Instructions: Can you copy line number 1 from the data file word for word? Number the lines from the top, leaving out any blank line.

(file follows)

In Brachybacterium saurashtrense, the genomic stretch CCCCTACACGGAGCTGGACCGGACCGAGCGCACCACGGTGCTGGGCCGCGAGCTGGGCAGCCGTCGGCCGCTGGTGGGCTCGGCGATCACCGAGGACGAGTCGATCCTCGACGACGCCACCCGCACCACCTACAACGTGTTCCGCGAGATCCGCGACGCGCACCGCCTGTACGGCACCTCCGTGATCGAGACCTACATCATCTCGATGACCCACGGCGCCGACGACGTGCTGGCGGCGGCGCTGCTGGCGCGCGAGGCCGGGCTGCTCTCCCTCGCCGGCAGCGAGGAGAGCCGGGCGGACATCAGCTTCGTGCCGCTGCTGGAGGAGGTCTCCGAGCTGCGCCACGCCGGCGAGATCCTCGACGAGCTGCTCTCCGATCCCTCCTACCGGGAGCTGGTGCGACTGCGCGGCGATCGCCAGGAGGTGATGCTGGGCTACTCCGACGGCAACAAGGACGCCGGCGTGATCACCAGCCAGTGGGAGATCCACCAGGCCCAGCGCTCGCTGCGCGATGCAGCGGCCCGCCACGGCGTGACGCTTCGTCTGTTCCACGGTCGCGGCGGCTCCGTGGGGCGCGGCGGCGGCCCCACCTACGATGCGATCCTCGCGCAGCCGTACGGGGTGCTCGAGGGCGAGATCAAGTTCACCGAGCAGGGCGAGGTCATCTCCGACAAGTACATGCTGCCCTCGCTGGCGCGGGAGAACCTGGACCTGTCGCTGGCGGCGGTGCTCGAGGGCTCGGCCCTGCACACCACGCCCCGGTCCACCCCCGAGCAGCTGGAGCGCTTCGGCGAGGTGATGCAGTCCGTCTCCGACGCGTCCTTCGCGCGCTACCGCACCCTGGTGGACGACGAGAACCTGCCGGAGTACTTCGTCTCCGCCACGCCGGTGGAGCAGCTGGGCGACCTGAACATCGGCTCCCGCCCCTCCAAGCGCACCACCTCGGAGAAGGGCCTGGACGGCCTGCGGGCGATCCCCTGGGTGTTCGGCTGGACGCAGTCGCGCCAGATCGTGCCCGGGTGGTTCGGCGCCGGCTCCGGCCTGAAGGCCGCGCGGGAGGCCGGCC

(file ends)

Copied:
In Brachybacterium saurashtrense, the genomic stretch CCCCTACACGGAGCTGGACCGGACCGAGCGCACCACGGTGCTGGGCCGCGAGCTGGGCAGCCGTCGGCCGCTGGTGGGCTCGGCGATCACCGAGGACGAGTCGATCCTCGACGACGCCACCCGCACCACCTACAACGTGTTCCGCGAGATCCGCGACGCGCACCGCCTGTACGGCACCTCCGTGATCGAGACCTACATCATCTCGATGACCCACGGCGCCGACGACGTGCTGGCGGCGGCGCTGCTGGCGCGCGAGGCCGGGCTGCTCTCCCTCGCCGGCAGCGAGGAGAGCCGGGCGGACATCAGCTTCGTGCCGCTGCTGGAGGAGGTCTCCGAGCTGCGCCACGCCGGCGAGATCCTCGACGAGCTGCTCTCCGATCCCTCCTACCGGGAGCTGGTGCGACTGCGCGGCGATCGCCAGGAGGTGATGCTGGGCTACTCCGACGGCAACAAGGACGCCGGCGTGATCACCAGCCAGTGGGAGATCCACCAGGCCCAGCGCTCGCTGCGCGATGCAGCGGCCCGCCACGGCGTGACGCTTCGTCTGTTCCACGGTCGCGGCGGCTCCGTGGGGCGCGGCGGCGGCCCCACCTACGATGCGATCCTCGCGCAGCCGTACGGGGTGCTCGAGGGCGAGATCAAGTTCACCGAGCAGGGCGAGGTCATCTCCGACAAGTACATGCTGCCCTCGCTGGCGCGGGAGAACCTGGACCTGTCGCTGGCGGCGGTGCTCGAGGGCTCGGCCCTGCACACCACGCCCCGGTCCACCCCCGAGCAGCTGGAGCGCTTCGGCGAGGTGATGCAGTCCGTCTCCGACGCGTCCTTCGCGCGCTACCGCACCCTGGTGGACGACGAGAACCTGCCGGAGTACTTCGTCTCCGCCACGCCGGTGGAGCAGCTGGGCGACCTGAACATCGGCTCCCGCCCCTCCAAGCGCACCACCTCGGAGAAGGGCCTGGACGGCCTGCGGGCGATCCCCTGGGTGTTCGGCTGGACGCAGTCGCGCCAGATCGTGCCCGGGTGGTTCGGCGCCGGCTCCGGCCTGAAGGCCGCGCGGGAGGCCGGCC